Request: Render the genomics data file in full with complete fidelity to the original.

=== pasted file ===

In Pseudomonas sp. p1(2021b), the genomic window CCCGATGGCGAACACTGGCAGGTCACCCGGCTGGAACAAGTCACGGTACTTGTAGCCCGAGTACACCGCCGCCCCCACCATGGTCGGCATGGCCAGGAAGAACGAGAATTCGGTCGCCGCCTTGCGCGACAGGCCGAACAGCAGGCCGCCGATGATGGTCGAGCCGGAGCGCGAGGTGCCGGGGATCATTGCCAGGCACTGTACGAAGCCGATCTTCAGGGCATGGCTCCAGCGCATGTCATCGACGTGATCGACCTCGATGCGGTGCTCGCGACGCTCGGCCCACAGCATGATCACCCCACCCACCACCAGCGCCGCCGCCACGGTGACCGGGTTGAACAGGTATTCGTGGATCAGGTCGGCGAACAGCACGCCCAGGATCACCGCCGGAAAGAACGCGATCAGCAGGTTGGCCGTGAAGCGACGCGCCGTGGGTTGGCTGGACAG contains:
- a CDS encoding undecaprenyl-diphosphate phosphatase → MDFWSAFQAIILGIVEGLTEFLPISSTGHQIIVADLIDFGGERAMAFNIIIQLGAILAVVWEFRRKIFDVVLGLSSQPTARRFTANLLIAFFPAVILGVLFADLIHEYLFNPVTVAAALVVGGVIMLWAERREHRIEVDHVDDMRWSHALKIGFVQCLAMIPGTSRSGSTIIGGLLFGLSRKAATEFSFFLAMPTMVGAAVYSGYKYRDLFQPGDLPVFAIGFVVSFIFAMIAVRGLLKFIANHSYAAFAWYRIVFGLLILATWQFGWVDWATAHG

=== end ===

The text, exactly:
In Pseudomonas sp. p1(2021b), the genomic window CCCGATGGCGAACACTGGCAGGTCACCCGGCTGGAACAAGTCACGGTACTTGTAGCCCGAGTACACCGCCGCCCCCACCATGGTCGGCATGGCCAGGAAGAACGAGAATTCGGTCGCCGCCTTGCGCGACAGGCCGAACAGCAGGCCGCCGATGATGGTCGAGCCGGAGCGCGAGGTGCCGGGGATCATTGCCAGGCACTGTACGAAGCCGATCTTCAGGGCATGGCTCCAGCGCATGTCATCGACGTGATCGACCTCGATGCGGTGCTCGCGACGCTCGGCCCACAGCATGATCACCCCACCCACCACCAGCGCCGCCGCCACGGTGACCGGGTTGAACAGGTATTCGTGGATCAGGTCGGCGAACAGCACGCCCAGGATCACCGCCGGAAAGAACGCGATCAGCAGGTTGGCCGTGAAGCGACGCGCCGTGGGTTGGCTGGACAG contains:
- a CDS encoding undecaprenyl-diphosphate phosphatase → MDFWSAFQAIILGIVEGLTEFLPISSTGHQIIVADLIDFGGERAMAFNIIIQLGAILAVVWEFRRKIFDVVLGLSSQPTARRFTANLLIAFFPAVILGVLFADLIHEYLFNPVTVAAALVVGGVIMLWAERREHRIEVDHVDDMRWSHALKIGFVQCLAMIPGTSRSGSTIIGGLLFGLSRKAATEFSFFLAMPTMVGAAVYSGYKYRDLFQPGDLPVFAIGFVVSFIFAMIAVRGLLKFIANHSYAAFAWYRIVFGLLILATWQFGWVDWATAHG